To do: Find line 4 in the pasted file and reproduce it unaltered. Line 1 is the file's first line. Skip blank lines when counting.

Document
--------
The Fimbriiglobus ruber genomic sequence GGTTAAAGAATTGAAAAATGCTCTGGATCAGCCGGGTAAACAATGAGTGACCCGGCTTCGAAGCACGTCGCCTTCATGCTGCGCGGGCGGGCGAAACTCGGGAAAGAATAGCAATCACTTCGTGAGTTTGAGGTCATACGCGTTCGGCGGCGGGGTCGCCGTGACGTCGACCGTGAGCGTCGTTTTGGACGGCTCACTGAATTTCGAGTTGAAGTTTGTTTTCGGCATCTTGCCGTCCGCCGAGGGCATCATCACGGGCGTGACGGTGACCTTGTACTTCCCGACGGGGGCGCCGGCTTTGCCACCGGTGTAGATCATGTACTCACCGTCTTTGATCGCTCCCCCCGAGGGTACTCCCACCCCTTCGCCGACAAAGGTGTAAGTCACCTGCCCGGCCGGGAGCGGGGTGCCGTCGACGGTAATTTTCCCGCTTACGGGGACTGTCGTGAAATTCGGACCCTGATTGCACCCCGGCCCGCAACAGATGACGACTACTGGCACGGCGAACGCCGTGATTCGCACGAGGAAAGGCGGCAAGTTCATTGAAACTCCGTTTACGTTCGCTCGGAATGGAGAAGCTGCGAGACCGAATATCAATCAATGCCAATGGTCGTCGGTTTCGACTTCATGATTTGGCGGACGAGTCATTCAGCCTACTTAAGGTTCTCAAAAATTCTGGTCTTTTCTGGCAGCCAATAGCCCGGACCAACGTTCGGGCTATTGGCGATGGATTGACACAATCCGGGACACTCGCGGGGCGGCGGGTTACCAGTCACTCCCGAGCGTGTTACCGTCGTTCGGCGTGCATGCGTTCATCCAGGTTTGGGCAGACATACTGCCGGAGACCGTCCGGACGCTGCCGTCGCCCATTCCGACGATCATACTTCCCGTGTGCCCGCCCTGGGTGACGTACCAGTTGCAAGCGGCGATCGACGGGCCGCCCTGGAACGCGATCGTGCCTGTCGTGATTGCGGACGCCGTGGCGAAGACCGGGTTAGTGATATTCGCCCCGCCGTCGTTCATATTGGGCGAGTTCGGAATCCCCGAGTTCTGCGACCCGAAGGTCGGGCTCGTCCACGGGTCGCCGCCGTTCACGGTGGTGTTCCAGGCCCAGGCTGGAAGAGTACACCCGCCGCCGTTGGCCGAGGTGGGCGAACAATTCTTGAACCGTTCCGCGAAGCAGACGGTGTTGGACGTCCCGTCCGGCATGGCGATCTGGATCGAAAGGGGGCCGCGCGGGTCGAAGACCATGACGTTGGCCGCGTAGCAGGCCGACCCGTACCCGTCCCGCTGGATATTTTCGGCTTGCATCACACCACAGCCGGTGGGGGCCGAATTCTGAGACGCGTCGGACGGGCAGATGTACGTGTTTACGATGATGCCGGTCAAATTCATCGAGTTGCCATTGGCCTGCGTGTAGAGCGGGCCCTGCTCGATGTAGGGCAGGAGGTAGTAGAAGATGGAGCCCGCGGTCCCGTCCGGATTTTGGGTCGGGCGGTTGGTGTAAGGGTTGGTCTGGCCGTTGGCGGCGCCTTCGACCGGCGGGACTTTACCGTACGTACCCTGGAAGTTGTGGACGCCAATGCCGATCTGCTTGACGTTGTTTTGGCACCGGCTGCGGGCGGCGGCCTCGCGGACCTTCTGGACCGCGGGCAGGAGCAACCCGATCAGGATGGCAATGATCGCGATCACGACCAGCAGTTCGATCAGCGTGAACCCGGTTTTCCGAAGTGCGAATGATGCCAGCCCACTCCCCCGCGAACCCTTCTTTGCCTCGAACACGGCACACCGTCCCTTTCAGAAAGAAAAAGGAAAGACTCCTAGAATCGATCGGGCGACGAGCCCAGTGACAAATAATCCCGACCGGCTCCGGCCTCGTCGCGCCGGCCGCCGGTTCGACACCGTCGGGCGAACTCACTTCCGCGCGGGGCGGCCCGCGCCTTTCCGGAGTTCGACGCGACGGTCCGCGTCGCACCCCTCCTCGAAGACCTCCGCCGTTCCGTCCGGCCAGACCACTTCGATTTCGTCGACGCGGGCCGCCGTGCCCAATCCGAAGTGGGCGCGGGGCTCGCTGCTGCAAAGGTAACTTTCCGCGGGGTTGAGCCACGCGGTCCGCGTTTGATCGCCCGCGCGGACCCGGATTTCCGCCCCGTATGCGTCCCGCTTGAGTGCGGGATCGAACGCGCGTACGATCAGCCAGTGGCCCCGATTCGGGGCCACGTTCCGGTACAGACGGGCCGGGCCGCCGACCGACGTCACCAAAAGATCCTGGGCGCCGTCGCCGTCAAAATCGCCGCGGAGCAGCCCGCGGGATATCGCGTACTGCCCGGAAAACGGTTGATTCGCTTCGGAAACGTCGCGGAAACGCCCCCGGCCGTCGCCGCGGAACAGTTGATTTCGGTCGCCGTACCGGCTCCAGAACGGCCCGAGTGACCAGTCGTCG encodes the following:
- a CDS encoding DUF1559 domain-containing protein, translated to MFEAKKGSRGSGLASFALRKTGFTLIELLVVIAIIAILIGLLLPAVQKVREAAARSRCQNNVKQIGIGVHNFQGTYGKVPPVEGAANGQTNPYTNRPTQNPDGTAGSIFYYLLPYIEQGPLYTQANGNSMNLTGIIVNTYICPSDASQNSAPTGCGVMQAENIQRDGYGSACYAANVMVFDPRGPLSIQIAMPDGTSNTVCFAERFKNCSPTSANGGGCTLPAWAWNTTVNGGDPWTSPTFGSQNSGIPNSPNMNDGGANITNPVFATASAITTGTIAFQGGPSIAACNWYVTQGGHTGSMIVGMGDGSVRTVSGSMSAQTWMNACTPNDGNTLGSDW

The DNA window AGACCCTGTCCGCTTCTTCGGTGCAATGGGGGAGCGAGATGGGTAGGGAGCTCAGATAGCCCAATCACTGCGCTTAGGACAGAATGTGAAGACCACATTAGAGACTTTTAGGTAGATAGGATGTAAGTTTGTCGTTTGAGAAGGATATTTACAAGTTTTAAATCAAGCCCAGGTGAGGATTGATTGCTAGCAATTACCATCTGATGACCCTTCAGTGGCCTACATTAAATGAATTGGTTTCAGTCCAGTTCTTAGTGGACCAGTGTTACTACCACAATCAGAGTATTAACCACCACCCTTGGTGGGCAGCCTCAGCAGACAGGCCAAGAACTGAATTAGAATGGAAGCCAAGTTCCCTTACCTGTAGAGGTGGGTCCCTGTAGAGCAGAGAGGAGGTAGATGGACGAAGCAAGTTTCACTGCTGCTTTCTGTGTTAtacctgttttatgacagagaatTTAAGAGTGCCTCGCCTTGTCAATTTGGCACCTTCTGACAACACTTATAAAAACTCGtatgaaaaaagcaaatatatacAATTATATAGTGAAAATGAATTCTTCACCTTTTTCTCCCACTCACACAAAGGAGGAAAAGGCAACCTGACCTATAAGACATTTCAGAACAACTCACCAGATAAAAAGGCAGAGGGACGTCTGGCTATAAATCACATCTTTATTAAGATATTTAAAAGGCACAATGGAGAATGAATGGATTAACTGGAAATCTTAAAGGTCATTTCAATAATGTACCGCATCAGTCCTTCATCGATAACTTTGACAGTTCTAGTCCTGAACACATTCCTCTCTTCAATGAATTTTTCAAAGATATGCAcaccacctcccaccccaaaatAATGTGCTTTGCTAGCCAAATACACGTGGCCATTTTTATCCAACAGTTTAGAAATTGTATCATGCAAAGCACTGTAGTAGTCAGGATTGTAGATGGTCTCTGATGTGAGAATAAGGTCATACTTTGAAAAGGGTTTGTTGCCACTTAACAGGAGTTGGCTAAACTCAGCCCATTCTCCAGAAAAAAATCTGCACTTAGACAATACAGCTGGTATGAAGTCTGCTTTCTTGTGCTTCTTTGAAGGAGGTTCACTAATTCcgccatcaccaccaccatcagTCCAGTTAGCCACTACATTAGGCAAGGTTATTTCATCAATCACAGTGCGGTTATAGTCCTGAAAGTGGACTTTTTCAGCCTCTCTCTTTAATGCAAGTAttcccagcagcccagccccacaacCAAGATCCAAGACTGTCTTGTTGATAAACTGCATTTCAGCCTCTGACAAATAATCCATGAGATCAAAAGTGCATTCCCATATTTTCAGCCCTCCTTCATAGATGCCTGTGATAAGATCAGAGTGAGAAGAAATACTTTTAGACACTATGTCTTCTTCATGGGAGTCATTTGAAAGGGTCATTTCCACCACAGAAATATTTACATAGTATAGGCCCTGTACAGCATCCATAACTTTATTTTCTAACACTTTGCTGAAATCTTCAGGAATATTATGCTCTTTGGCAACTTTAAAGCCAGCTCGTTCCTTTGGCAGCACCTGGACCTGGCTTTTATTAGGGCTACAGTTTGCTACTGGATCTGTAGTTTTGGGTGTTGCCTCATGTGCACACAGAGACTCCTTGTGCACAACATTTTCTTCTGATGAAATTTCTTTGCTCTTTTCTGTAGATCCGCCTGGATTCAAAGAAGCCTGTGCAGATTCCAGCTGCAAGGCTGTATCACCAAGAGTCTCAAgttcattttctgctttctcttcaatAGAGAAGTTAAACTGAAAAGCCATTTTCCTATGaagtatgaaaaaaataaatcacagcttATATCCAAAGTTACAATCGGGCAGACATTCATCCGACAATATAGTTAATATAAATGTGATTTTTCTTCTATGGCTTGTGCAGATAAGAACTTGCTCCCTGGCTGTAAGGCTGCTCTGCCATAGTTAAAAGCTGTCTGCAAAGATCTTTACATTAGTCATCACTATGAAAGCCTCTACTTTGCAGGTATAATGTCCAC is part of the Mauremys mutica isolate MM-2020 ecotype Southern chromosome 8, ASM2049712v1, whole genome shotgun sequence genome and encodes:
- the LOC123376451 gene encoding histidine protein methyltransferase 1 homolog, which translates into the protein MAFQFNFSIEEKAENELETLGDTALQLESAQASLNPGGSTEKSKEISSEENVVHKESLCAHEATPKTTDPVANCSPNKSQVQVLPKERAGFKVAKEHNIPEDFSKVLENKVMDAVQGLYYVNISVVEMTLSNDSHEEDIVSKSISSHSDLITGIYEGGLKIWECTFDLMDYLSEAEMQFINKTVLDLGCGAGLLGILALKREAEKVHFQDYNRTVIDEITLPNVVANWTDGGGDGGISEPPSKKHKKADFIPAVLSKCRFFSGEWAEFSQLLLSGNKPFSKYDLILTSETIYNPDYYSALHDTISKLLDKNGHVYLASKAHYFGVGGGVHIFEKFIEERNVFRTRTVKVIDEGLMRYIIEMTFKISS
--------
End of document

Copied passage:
- the LOC123376451 gene encoding histidine protein methyltransferase 1 homolog, which translates into the protein MAFQFNFSIEEKAENELETLGDTALQLESAQASLNPGGSTEKSKEISSEENVVHKESLCAHEATPKTTDPVANCSPNKSQVQVLPKERAGFKVAKEHNIPEDFSKVLENKVMDAVQGLYYVNISVVEMTLSNDSHEEDIVSKSISSHSDLITGIYEGGLKIWECTFDLMDYLSEAEMQFINKTVLDLGCGAGLLGILALKREAEKVHFQDYNRTVIDEITLPNVVANWTDGGGDGGISEPPSKKHKKADFIPAVLSKCRFFSGEWAEFSQLLLSGNKPFSKYDLILTSETIYNPDYYSALHDTISKLLDKNGHVYLASKAHYFGVGGGVHIFEKFIEERNVFRTRTVKVIDEGLMRYIIEMTFKISS